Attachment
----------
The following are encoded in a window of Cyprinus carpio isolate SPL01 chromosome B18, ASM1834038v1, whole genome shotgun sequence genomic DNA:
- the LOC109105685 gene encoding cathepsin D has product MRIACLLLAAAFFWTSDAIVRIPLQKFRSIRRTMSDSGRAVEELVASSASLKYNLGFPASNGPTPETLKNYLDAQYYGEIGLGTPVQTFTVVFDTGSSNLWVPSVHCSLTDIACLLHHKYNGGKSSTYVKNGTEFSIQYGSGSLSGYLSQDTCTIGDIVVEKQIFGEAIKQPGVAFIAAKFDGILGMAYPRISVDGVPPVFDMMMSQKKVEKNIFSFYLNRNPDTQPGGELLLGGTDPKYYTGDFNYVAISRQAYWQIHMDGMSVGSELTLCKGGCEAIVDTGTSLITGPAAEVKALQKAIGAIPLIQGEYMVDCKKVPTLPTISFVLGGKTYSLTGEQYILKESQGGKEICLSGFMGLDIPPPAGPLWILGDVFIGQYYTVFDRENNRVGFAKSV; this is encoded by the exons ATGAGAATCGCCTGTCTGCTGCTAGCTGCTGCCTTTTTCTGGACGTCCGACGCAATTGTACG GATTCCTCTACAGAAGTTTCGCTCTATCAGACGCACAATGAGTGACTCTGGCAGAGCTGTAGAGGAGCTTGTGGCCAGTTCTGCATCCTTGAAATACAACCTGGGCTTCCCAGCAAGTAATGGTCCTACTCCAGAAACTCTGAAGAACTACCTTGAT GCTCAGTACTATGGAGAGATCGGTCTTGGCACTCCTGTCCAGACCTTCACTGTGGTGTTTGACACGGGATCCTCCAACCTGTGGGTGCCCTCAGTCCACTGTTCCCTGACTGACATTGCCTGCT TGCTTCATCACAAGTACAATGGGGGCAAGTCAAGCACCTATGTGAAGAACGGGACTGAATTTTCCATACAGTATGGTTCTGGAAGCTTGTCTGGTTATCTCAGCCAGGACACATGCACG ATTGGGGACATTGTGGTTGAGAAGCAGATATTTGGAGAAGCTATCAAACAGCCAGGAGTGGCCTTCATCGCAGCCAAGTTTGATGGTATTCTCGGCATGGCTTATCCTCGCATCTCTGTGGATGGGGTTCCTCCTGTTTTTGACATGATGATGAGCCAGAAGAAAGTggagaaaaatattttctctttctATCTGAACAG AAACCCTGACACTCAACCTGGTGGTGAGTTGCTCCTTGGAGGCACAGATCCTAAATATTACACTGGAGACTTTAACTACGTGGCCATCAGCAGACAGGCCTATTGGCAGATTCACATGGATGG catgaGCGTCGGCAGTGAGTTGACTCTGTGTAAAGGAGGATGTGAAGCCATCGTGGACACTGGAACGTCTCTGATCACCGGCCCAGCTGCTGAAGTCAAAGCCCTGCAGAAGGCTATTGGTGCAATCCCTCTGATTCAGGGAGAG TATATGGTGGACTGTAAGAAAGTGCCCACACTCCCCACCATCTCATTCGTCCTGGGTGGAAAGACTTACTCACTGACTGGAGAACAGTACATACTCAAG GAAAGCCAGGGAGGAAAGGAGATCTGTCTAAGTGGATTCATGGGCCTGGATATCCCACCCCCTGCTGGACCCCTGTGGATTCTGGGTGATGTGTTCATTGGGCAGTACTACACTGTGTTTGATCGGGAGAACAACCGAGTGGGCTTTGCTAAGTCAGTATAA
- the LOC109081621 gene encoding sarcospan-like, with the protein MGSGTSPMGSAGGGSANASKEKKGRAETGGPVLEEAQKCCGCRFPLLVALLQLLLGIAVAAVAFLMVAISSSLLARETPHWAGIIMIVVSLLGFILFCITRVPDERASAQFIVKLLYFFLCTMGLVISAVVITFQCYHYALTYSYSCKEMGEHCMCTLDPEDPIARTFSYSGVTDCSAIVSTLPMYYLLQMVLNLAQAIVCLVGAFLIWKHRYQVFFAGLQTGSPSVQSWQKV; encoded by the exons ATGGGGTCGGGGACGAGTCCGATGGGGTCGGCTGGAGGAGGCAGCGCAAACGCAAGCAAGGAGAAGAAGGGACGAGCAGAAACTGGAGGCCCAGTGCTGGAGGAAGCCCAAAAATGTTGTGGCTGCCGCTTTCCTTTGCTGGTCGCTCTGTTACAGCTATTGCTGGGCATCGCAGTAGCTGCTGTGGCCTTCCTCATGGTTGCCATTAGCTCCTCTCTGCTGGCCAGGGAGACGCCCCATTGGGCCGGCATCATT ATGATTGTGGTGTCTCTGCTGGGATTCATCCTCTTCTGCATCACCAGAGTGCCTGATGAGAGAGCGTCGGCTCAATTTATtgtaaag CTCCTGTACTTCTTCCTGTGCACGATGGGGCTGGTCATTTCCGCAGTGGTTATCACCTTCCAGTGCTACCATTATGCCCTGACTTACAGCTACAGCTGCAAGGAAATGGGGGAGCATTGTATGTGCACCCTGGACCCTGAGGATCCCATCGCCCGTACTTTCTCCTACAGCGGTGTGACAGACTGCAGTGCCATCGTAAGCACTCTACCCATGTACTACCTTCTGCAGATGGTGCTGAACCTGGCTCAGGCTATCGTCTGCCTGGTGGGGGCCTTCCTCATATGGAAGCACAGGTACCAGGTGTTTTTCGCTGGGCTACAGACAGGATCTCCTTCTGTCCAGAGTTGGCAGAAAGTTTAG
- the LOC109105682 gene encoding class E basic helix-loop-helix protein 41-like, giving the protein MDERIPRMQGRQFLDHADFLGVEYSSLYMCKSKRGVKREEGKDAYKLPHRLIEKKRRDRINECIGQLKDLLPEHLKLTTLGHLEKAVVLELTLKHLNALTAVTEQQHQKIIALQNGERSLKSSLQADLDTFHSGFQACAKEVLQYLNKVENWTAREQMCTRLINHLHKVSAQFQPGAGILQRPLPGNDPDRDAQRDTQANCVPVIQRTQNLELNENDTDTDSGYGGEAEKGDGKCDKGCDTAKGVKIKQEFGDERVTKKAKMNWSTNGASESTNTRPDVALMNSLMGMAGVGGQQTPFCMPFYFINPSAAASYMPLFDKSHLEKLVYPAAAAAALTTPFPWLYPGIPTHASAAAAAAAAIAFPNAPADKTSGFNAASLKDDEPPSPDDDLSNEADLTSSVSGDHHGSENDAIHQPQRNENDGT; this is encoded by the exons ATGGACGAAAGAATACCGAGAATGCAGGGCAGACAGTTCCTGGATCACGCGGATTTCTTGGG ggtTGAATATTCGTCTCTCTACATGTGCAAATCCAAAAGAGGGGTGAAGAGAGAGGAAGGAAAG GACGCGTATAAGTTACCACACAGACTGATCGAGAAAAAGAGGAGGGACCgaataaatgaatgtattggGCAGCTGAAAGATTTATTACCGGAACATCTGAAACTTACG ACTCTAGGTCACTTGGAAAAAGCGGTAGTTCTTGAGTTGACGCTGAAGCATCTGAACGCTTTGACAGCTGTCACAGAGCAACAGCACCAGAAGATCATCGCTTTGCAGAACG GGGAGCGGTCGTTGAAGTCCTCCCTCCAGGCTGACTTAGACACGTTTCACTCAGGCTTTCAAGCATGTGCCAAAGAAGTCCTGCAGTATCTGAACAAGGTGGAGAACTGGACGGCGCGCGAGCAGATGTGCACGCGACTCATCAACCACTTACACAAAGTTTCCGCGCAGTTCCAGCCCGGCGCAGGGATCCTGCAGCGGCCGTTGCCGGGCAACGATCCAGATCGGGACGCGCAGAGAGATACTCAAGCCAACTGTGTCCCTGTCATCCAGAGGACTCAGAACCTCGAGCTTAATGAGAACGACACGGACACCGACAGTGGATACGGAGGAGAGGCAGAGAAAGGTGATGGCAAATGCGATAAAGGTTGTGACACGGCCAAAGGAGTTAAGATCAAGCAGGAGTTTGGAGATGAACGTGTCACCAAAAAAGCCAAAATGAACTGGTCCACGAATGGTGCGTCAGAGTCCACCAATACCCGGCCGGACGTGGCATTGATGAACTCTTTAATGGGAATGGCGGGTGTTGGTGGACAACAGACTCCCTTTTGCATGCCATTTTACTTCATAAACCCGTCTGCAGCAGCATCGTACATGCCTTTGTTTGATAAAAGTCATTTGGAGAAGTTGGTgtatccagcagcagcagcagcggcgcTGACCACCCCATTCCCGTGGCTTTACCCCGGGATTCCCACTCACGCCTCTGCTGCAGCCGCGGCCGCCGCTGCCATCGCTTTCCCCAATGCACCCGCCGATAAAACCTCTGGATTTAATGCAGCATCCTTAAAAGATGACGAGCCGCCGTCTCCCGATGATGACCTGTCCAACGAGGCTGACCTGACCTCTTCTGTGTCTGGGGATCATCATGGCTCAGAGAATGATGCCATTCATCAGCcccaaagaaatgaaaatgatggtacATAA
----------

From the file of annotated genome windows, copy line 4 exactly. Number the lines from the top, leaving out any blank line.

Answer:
- the LOC109105682 gene encoding class E basic helix-loop-helix protein 41-like, giving the protein MDERIPRMQGRQFLDHADFLGVEYSSLYMCKSKRGVKREEGKDAYKLPHRLIEKKRRDRINECIGQLKDLLPEHLKLTTLGHLEKAVVLELTLKHLNALTAVTEQQHQKIIALQNGERSLKSSLQADLDTFHSGFQACAKEVLQYLNKVENWTAREQMCTRLINHLHKVSAQFQPGAGILQRPLPGNDPDRDAQRDTQANCVPVIQRTQNLELNENDTDTDSGYGGEAEKGDGKCDKGCDTAKGVKIKQEFGDERVTKKAKMNWSTNGASESTNTRPDVALMNSLMGMAGVGGQQTPFCMPFYFINPSAAASYMPLFDKSHLEKLVYPAAAAAALTTPFPWLYPGIPTHASAAAAAAAAIAFPNAPADKTSGFNAASLKDDEPPSPDDDLSNEADLTSSVSGDHHGSENDAIHQPQRNENDGT; this is encoded by the exons ATGGACGAAAGAATACCGAGAATGCAGGGCAGACAGTTCCTGGATCACGCGGATTTCTTGGG ggtTGAATATTCGTCTCTCTACATGTGCAAATCCAAAAGAGGGGTGAAGAGAGAGGAAGGAAAG GACGCGTATAAGTTACCACACAGACTGATCGAGAAAAAGAGGAGGGACCgaataaatgaatgtattggGCAGCTGAAAGATTTATTACCGGAACATCTGAAACTTACG ACTCTAGGTCACTTGGAAAAAGCGGTAGTTCTTGAGTTGACGCTGAAGCATCTGAACGCTTTGACAGCTGTCACAGAGCAACAGCACCAGAAGATCATCGCTTTGCAGAACG GGGAGCGGTCGTTGAAGTCCTCCCTCCAGGCTGACTTAGACACGTTTCACTCAGGCTTTCAAGCATGTGCCAAAGAAGTCCTGCAGTATCTGAACAAGGTGGAGAACTGGACGGCGCGCGAGCAGATGTGCACGCGACTCATCAACCACTTACACAAAGTTTCCGCGCAGTTCCAGCCCGGCGCAGGGATCCTGCAGCGGCCGTTGCCGGGCAACGATCCAGATCGGGACGCGCAGAGAGATACTCAAGCCAACTGTGTCCCTGTCATCCAGAGGACTCAGAACCTCGAGCTTAATGAGAACGACACGGACACCGACAGTGGATACGGAGGAGAGGCAGAGAAAGGTGATGGCAAATGCGATAAAGGTTGTGACACGGCCAAAGGAGTTAAGATCAAGCAGGAGTTTGGAGATGAACGTGTCACCAAAAAAGCCAAAATGAACTGGTCCACGAATGGTGCGTCAGAGTCCACCAATACCCGGCCGGACGTGGCATTGATGAACTCTTTAATGGGAATGGCGGGTGTTGGTGGACAACAGACTCCCTTTTGCATGCCATTTTACTTCATAAACCCGTCTGCAGCAGCATCGTACATGCCTTTGTTTGATAAAAGTCATTTGGAGAAGTTGGTgtatccagcagcagcagcagcggcgcTGACCACCCCATTCCCGTGGCTTTACCCCGGGATTCCCACTCACGCCTCTGCTGCAGCCGCGGCCGCCGCTGCCATCGCTTTCCCCAATGCACCCGCCGATAAAACCTCTGGATTTAATGCAGCATCCTTAAAAGATGACGAGCCGCCGTCTCCCGATGATGACCTGTCCAACGAGGCTGACCTGACCTCTTCTGTGTCTGGGGATCATCATGGCTCAGAGAATGATGCCATTCATCAGCcccaaagaaatgaaaatgatggtacATAA